ISSN 2330-717X

Putin Potentially Transforming ‘An Imperialist War Into A Civil One’ – OpEd

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In order to replace combat losses and boost the size of Russian forces in Ukraine, Vladimir Putin has ordered the regions and republics of the Russian Federation to form their own volunteer units, an action that raises the possibility that what is today “an imperialist war” will become “a civil one,” according to Kharun Sidorov.

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For a discussion of Putin’s plans, their origin in the Chechen battalions, and their pluses and minuses, see this author’s Jamestown EDM article, “Moscow Turns ot Regions to Replace Losses and Boost Forces in Ukraine” (jamestown.org/program/moscow-turns-to-regions-to-replace-losses-and-boost-forces-in-ukraine/).

The Prague-based commentator’s conclusion, however, merits attention on its own. He suggests that whatever gains the Kremlin may get out of this project, it will be creating yet another force that will threaten its future and even the territorial integrity of the Russian Federation Putin is so obsessed with maintaining (idelreal.org/a/31911313.html).

Battalions consisting of volunteers from one or another region or republic will gain military experience, the kind of thing they are unlikely to forget and may very well decide to make use of, with some being on one side of future barricades and others being on the other, Sidorov suggests.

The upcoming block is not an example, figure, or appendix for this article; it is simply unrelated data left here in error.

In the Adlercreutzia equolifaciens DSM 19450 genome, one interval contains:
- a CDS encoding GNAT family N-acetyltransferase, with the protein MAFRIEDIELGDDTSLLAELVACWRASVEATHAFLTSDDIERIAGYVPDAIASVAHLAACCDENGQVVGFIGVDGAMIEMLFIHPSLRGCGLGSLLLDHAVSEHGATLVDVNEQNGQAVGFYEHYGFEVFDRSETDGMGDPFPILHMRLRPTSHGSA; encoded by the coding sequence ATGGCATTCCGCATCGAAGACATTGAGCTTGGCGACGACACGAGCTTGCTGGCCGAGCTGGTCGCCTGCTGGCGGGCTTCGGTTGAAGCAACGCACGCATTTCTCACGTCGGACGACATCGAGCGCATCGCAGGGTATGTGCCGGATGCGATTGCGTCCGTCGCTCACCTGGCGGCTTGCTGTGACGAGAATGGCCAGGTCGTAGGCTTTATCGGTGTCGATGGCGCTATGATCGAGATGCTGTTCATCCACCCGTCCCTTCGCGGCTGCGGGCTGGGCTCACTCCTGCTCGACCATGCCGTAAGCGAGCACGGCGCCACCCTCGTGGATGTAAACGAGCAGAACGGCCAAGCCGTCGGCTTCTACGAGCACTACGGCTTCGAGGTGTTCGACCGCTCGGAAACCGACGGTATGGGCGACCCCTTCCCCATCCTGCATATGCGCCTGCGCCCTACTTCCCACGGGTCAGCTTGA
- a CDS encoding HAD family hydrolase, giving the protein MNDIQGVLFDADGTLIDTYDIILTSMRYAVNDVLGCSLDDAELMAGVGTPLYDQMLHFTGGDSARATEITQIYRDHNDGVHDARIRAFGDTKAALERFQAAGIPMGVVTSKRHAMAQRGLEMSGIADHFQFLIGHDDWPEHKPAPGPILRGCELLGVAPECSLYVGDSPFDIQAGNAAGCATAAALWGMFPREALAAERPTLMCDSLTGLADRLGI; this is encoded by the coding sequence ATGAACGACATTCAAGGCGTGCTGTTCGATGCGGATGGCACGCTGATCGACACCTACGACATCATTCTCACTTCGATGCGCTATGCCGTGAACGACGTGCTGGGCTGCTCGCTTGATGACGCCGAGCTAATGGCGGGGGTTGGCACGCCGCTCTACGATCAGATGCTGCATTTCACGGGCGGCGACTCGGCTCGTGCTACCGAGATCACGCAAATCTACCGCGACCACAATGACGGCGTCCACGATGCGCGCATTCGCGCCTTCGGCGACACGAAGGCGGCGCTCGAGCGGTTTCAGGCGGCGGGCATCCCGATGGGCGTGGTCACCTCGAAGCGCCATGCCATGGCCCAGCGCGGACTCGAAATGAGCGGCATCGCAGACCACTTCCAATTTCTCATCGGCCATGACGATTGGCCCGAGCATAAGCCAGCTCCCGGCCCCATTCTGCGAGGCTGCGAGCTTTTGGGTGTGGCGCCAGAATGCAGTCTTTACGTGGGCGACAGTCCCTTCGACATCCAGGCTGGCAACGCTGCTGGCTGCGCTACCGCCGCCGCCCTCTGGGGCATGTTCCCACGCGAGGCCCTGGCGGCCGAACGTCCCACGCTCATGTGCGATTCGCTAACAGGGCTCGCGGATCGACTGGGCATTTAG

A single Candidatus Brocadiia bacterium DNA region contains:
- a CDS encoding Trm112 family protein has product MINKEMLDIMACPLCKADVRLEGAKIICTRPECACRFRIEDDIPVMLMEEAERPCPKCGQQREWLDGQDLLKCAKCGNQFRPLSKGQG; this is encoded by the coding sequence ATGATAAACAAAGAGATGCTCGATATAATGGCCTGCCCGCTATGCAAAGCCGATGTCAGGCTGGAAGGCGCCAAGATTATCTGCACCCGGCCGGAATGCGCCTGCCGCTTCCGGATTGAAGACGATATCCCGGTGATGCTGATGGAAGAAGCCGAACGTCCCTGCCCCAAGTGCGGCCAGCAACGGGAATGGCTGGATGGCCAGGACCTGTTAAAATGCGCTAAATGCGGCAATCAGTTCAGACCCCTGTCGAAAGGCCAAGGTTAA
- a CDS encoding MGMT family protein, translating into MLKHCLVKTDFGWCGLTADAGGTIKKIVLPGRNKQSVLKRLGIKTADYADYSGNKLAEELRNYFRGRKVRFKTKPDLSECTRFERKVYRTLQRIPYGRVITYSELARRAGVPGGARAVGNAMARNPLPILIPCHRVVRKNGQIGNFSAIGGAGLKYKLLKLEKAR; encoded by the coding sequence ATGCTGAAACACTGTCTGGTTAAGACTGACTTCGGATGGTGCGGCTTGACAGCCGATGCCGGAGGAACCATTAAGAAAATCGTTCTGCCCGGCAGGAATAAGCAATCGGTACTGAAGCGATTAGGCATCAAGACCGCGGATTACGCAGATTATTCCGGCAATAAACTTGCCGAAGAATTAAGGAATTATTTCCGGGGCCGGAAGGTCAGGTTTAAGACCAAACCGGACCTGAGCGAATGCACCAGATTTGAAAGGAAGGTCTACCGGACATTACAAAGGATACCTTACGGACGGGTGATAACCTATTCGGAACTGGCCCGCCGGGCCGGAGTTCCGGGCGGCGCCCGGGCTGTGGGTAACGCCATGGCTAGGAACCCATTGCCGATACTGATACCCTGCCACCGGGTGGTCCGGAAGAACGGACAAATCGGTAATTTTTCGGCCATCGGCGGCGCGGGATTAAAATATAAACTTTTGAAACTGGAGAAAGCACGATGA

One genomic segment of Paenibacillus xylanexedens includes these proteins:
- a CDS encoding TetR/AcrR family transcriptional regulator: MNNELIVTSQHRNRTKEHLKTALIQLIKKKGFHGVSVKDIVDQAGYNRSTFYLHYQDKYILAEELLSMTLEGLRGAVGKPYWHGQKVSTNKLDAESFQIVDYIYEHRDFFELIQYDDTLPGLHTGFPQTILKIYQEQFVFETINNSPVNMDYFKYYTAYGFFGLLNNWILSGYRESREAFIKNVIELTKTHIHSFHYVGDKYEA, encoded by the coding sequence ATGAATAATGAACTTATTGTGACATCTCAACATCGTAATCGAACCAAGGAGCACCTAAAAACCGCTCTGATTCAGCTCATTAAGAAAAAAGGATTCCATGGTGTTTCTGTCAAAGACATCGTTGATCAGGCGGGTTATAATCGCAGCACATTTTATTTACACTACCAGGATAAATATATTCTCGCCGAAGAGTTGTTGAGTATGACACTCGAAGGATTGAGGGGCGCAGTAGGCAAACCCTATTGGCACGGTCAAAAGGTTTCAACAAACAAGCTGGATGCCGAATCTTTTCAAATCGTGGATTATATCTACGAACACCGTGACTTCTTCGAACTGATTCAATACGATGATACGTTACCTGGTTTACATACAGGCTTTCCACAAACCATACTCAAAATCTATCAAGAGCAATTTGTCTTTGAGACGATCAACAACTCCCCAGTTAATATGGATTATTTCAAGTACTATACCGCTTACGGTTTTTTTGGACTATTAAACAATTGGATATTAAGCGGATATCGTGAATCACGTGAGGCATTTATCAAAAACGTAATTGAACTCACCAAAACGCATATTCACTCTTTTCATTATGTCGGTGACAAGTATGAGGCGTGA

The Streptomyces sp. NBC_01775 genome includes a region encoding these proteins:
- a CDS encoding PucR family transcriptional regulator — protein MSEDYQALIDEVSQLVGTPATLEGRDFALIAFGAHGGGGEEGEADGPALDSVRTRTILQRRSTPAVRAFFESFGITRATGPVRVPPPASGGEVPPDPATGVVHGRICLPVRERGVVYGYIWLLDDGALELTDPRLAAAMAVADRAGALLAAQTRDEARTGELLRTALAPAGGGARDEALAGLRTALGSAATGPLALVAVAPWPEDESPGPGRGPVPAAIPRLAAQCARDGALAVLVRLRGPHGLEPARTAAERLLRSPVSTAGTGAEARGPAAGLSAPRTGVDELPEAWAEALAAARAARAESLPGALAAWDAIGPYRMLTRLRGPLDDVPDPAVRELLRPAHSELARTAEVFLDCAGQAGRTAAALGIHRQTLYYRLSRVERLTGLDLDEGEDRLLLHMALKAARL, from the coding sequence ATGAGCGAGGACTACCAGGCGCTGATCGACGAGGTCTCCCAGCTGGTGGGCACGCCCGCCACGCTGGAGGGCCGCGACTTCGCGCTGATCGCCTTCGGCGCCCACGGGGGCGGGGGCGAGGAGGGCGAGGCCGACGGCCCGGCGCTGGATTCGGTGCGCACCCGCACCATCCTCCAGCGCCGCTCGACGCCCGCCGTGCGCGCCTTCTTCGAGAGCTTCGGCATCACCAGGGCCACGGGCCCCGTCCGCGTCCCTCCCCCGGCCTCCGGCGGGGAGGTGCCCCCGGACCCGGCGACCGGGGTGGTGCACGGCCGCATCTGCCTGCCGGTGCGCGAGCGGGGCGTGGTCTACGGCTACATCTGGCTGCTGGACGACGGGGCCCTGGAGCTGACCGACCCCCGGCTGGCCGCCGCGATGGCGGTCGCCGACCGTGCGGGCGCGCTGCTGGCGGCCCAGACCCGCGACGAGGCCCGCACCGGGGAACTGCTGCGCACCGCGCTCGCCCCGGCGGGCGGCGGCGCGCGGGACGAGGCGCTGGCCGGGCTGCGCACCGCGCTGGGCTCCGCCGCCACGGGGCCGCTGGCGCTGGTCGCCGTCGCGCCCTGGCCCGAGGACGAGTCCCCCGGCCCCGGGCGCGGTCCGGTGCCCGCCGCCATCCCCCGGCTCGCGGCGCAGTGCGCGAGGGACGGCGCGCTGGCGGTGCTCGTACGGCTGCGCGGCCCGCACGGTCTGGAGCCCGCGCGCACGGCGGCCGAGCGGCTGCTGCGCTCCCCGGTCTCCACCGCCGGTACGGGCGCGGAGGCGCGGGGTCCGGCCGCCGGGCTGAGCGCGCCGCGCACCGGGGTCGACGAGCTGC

To be sure, he continues, it is today impossible to predict just what kind of clashes may emerge. “But one thing can be asserted with confidence: the creation of such ‘volunteer battalions’ in republics clearly raises the potential for the transformation in the future of imperialist wars into civil ones,” if not in the case of the war in Ukraine then in some other.

If that is true, Putin and his call for the creation of volunteer battalions complected of people from particular oblasts, krays and republics may come to be viewed by some Russians in the future as a landmine placed under Russia in much the same way that the Kremlin leader blame Lenin for creating the non-Russian republics and leading to the end of the USSR.

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Paul Goble

Paul Goble is a longtime specialist on ethnic and religious questions in Eurasia. Most recently, he was director of research and publications at the Azerbaijan Diplomatic Academy. Earlier, he served as vice dean for the social sciences and humanities at Audentes University in Tallinn and a senior research associate at the EuroCollege of the University of Tartu in Estonia. He has served in various capacities in the U.S. State Department, the Central Intelligence Agency and the International Broadcasting Bureau as well as at the Voice of America and Radio Free Europe/Radio Liberty and at the Carnegie Endowment for International Peace. Mr. Goble maintains the Window on Eurasia blog and can be contacted directly at [email protected] .

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